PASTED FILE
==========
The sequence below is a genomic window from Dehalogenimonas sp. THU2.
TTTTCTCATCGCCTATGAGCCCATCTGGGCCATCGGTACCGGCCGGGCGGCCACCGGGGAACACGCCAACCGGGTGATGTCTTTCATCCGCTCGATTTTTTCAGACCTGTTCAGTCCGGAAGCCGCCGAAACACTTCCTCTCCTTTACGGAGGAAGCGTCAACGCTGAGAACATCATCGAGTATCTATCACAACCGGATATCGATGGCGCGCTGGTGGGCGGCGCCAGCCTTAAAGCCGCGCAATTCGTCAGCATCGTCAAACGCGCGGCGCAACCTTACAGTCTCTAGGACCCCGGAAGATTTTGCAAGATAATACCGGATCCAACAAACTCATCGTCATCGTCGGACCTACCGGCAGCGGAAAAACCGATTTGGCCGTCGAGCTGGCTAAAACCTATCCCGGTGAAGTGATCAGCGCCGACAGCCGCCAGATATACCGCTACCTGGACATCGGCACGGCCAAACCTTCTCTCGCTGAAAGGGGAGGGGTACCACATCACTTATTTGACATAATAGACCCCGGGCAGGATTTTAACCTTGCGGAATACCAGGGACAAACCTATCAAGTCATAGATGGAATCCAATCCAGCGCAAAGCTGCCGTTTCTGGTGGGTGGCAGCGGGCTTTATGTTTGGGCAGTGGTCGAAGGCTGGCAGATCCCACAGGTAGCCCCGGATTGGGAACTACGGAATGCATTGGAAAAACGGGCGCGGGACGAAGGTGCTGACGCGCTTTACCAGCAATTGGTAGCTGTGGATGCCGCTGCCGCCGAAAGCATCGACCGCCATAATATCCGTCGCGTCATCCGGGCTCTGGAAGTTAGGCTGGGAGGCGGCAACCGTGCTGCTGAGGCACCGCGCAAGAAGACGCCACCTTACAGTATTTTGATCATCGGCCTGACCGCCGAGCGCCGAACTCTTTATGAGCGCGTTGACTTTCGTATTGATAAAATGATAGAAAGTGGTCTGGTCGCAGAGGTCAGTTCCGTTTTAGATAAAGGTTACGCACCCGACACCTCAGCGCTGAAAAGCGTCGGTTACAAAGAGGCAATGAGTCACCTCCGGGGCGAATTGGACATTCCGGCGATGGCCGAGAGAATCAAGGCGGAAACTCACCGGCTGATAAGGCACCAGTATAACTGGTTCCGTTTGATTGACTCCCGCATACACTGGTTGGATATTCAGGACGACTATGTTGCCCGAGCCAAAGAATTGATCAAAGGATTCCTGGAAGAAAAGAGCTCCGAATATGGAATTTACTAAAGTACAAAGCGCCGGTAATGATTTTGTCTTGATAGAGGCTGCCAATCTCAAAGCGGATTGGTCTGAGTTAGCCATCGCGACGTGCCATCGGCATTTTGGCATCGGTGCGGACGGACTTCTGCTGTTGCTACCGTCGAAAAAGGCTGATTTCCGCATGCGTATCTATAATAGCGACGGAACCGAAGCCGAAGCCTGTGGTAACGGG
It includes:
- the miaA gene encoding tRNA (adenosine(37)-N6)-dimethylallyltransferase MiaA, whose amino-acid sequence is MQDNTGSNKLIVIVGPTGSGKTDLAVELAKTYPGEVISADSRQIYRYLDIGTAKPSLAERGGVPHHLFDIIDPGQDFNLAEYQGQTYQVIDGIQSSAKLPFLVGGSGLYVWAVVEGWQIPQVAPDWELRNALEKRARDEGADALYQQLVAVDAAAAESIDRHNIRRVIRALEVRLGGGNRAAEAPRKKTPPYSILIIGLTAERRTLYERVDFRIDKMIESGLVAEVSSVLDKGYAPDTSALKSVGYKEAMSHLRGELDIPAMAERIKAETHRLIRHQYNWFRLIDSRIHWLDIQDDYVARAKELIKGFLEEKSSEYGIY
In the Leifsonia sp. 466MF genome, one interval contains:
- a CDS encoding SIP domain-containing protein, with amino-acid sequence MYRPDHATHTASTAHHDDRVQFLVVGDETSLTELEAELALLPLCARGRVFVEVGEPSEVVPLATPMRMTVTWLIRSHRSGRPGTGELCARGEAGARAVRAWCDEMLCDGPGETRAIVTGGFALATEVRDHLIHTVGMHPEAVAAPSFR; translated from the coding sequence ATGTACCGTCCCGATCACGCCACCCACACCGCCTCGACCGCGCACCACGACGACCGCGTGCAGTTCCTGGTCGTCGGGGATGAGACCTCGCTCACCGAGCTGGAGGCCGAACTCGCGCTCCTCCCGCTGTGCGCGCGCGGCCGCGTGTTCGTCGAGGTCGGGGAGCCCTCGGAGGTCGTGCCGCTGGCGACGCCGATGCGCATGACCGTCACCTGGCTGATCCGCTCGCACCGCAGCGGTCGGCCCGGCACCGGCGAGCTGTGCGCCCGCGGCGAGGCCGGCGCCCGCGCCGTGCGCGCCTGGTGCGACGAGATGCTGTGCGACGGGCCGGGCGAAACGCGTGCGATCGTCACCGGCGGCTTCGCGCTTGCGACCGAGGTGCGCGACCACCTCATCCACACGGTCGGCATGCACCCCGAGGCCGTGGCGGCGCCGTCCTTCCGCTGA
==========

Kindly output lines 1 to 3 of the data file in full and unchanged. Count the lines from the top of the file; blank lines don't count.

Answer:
The sequence below is a genomic window from Dehalogenimonas sp. THU2.
TTTTCTCATCGCCTATGAGCCCATCTGGGCCATCGGTACCGGCCGGGCGGCCACCGGGGAACACGCCAACCGGGTGATGTCTTTCATCCGCTCGATTTTTTCAGACCTGTTCAGTCCGGAAGCCGCCGAAACACTTCCTCTCCTTTACGGAGGAAGCGTCAACGCTGAGAACATCATCGAGTATCTATCACAACCGGATATCGATGGCGCGCTGGTGGGCGGCGCCAGCCTTAAAGCCGCGCAATTCGTCAGCATCGTCAAACGCGCGGCGCAACCTTACAGTCTCTAGGACCCCGGAAGATTTTGCAAGATAATACCGGATCCAACAAACTCATCGTCATCGTCGGACCTACCGGCAGCGGAAAAACCGATTTGGCCGTCGAGCTGGCTAAAACCTATCCCGGTGAAGTGATCAGCGCCGACAGCCGCCAGATATACCGCTACCTGGACATCGGCACGGCCAAACCTTCTCTCGCTGAAAGGGGAGGGGTACCACATCACTTATTTGACATAATAGACCCCGGGCAGGATTTTAACCTTGCGGAATACCAGGGACAAACCTATCAAGTCATAGATGGAATCCAATCCAGCGCAAAGCTGCCGTTTCTGGTGGGTGGCAGCGGGCTTTATGTTTGGGCAGTGGTCGAAGGCTGGCAGATCCCACAGGTAGCCCCGGATTGGGAACTACGGAATGCATTGGAAAAACGGGCGCGGGACGAAGGTGCTGACGCGCTTTACCAGCAATTGGTAGCTGTGGATGCCGCTGCCGCCGAAAGCATCGACCGCCATAATATCCGTCGCGTCATCCGGGCTCTGGAAGTTAGGCTGGGAGGCGGCAACCGTGCTGCTGAGGCACCGCGCAAGAAGACGCCACCTTACAGTATTTTGATCATCGGCCTGACCGCCGAGCGCCGAACTCTTTATGAGCGCGTTGACTTTCGTATTGATAAAATGATAGAAAGTGGTCTGGTCGCAGAGGTCAGTTCCGTTTTAGATAAAGGTTACGCACCCGACACCTCAGCGCTGAAAAGCGTCGGTTACAAAGAGGCAATGAGTCACCTCCGGGGCGAATTGGACATTCCGGCGATGGCCGAGAGAATCAAGGCGGAAACTCACCGGCTGATAAGGCACCAGTATAACTGGTTCCGTTTGATTGACTCCCGCATACACTGGTTGGATATTCAGGACGACTATGTTGCCCGAGCCAAAGAATTGATCAAAGGATTCCTGGAAGAAAAGAGCTCCGAATATGGAATTTACTAAAGTACAAAGCGCCGGTAATGATTTTGTCTTGATAGAGGCTGCCAATCTCAAAGCGGATTGGTCTGAGTTAGCCATCGCGACGTGCCATCGGCATTTTGGCATCGGTGCGGACGGACTTCTGCTGTTGCTACCGTCGAAAAAGGCTGATTTCCGCATGCGTATCTATAATAGCGACGGAACCGAAGCCGAAGCCTGTGGTAACGGG
It includes: